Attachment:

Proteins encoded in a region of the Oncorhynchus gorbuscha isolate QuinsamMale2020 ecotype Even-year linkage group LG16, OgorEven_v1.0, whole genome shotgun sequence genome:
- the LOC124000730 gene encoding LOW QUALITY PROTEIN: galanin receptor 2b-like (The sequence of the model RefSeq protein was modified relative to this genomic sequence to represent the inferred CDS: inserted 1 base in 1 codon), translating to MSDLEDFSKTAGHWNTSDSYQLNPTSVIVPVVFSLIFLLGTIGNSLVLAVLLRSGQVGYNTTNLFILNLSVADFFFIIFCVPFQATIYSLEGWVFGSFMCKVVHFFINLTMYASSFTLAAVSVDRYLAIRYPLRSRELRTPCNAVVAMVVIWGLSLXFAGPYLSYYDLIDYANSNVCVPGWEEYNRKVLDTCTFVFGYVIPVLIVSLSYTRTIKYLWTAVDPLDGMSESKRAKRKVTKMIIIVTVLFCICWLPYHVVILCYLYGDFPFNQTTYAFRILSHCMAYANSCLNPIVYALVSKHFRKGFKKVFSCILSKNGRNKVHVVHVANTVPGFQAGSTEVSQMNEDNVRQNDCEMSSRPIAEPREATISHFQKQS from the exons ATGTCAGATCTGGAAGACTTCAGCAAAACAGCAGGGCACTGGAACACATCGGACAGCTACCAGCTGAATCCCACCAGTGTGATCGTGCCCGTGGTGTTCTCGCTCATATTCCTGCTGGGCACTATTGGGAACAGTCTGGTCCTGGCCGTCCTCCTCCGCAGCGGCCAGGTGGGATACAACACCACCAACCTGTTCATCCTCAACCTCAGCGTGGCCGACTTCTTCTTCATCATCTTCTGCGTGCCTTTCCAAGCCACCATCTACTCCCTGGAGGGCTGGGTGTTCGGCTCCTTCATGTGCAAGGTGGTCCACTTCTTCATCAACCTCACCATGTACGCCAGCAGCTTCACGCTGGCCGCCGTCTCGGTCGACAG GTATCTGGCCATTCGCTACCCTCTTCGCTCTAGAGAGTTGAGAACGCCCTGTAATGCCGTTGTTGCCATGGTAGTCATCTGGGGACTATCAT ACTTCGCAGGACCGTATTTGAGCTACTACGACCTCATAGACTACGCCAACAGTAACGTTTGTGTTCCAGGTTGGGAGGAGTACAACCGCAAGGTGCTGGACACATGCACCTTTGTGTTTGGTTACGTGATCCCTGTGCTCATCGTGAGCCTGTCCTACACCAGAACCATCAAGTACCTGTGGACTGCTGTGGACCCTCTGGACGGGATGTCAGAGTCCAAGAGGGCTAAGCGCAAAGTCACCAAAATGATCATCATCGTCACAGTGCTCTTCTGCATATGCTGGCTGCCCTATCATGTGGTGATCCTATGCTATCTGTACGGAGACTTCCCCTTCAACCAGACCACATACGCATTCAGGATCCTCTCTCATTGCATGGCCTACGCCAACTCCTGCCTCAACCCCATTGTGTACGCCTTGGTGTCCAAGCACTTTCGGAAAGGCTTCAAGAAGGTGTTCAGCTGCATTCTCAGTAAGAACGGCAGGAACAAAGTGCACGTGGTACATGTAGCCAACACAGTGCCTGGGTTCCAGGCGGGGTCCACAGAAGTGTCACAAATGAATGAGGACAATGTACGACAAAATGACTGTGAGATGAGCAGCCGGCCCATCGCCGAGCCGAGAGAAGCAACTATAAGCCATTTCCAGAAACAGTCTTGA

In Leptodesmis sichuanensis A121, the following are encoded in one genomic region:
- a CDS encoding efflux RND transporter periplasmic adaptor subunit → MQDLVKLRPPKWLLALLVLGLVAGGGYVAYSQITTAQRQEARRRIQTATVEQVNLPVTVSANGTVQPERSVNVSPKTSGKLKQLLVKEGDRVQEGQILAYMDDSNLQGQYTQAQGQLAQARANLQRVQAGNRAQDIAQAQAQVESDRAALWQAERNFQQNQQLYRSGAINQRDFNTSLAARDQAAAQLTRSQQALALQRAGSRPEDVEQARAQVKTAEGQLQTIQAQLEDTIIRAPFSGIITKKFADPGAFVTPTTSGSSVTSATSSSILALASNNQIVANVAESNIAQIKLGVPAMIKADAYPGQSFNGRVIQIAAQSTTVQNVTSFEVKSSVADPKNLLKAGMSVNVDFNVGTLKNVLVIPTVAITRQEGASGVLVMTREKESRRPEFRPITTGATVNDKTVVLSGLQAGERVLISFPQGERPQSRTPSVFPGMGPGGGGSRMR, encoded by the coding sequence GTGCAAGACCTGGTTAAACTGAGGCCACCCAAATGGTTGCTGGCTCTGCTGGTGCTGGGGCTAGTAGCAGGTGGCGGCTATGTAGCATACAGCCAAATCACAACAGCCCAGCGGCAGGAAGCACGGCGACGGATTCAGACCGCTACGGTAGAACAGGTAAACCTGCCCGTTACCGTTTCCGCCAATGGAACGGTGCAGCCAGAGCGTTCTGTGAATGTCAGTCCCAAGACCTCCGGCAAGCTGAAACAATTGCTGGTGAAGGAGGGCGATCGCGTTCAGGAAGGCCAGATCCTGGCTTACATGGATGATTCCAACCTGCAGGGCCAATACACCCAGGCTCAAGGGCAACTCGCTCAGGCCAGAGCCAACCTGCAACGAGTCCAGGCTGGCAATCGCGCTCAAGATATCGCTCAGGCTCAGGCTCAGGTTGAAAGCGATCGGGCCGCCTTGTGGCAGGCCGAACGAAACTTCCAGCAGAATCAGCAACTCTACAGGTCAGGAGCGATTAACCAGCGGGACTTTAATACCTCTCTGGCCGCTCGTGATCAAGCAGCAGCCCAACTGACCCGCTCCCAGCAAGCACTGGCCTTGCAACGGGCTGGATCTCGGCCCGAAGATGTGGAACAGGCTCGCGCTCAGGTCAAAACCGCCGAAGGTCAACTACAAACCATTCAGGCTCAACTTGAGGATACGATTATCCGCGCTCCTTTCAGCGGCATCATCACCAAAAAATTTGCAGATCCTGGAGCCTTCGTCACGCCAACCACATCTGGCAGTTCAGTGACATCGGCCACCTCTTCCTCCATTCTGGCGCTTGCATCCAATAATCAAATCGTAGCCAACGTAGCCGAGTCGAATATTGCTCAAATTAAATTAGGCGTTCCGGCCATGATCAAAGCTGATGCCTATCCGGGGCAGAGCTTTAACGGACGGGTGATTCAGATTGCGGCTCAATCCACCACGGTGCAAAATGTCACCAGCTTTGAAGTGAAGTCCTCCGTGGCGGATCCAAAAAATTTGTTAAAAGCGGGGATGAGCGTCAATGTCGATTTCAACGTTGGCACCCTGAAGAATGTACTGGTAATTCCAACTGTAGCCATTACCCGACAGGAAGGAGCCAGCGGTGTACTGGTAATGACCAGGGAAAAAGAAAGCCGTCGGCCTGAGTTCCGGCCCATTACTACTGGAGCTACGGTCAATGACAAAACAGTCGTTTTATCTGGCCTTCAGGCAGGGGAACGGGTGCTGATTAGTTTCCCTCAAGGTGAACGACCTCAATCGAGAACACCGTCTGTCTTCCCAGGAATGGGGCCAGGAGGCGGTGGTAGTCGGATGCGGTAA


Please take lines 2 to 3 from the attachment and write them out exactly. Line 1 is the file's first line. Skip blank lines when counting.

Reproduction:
- the LOC124000730 gene encoding LOW QUALITY PROTEIN: galanin receptor 2b-like (The sequence of the model RefSeq protein was modified relative to this genomic sequence to represent the inferred CDS: inserted 1 base in 1 codon), translating to MSDLEDFSKTAGHWNTSDSYQLNPTSVIVPVVFSLIFLLGTIGNSLVLAVLLRSGQVGYNTTNLFILNLSVADFFFIIFCVPFQATIYSLEGWVFGSFMCKVVHFFINLTMYASSFTLAAVSVDRYLAIRYPLRSRELRTPCNAVVAMVVIWGLSLXFAGPYLSYYDLIDYANSNVCVPGWEEYNRKVLDTCTFVFGYVIPVLIVSLSYTRTIKYLWTAVDPLDGMSESKRAKRKVTKMIIIVTVLFCICWLPYHVVILCYLYGDFPFNQTTYAFRILSHCMAYANSCLNPIVYALVSKHFRKGFKKVFSCILSKNGRNKVHVVHVANTVPGFQAGSTEVSQMNEDNVRQNDCEMSSRPIAEPREATISHFQKQS from the exons ATGTCAGATCTGGAAGACTTCAGCAAAACAGCAGGGCACTGGAACACATCGGACAGCTACCAGCTGAATCCCACCAGTGTGATCGTGCCCGTGGTGTTCTCGCTCATATTCCTGCTGGGCACTATTGGGAACAGTCTGGTCCTGGCCGTCCTCCTCCGCAGCGGCCAGGTGGGATACAACACCACCAACCTGTTCATCCTCAACCTCAGCGTGGCCGACTTCTTCTTCATCATCTTCTGCGTGCCTTTCCAAGCCACCATCTACTCCCTGGAGGGCTGGGTGTTCGGCTCCTTCATGTGCAAGGTGGTCCACTTCTTCATCAACCTCACCATGTACGCCAGCAGCTTCACGCTGGCCGCCGTCTCGGTCGACAG GTATCTGGCCATTCGCTACCCTCTTCGCTCTAGAGAGTTGAGAACGCCCTGTAATGCCGTTGTTGCCATGGTAGTCATCTGGGGACTATCAT ACTTCGCAGGACCGTATTTGAGCTACTACGACCTCATAGACTACGCCAACAGTAACGTTTGTGTTCCAGGTTGGGAGGAGTACAACCGCAAGGTGCTGGACACATGCACCTTTGTGTTTGGTTACGTGATCCCTGTGCTCATCGTGAGCCTGTCCTACACCAGAACCATCAAGTACCTGTGGACTGCTGTGGACCCTCTGGACGGGATGTCAGAGTCCAAGAGGGCTAAGCGCAAAGTCACCAAAATGATCATCATCGTCACAGTGCTCTTCTGCATATGCTGGCTGCCCTATCATGTGGTGATCCTATGCTATCTGTACGGAGACTTCCCCTTCAACCAGACCACATACGCATTCAGGATCCTCTCTCATTGCATGGCCTACGCCAACTCCTGCCTCAACCCCATTGTGTACGCCTTGGTGTCCAAGCACTTTCGGAAAGGCTTCAAGAAGGTGTTCAGCTGCATTCTCAGTAAGAACGGCAGGAACAAAGTGCACGTGGTACATGTAGCCAACACAGTGCCTGGGTTCCAGGCGGGGTCCACAGAAGTGTCACAAATGAATGAGGACAATGTACGACAAAATGACTGTGAGATGAGCAGCCGGCCCATCGCCGAGCCGAGAGAAGCAACTATAAGCCATTTCCAGAAACAGTCTTGA

In Leptodesmis sichuanensis A121, the following are encoded in one genomic region: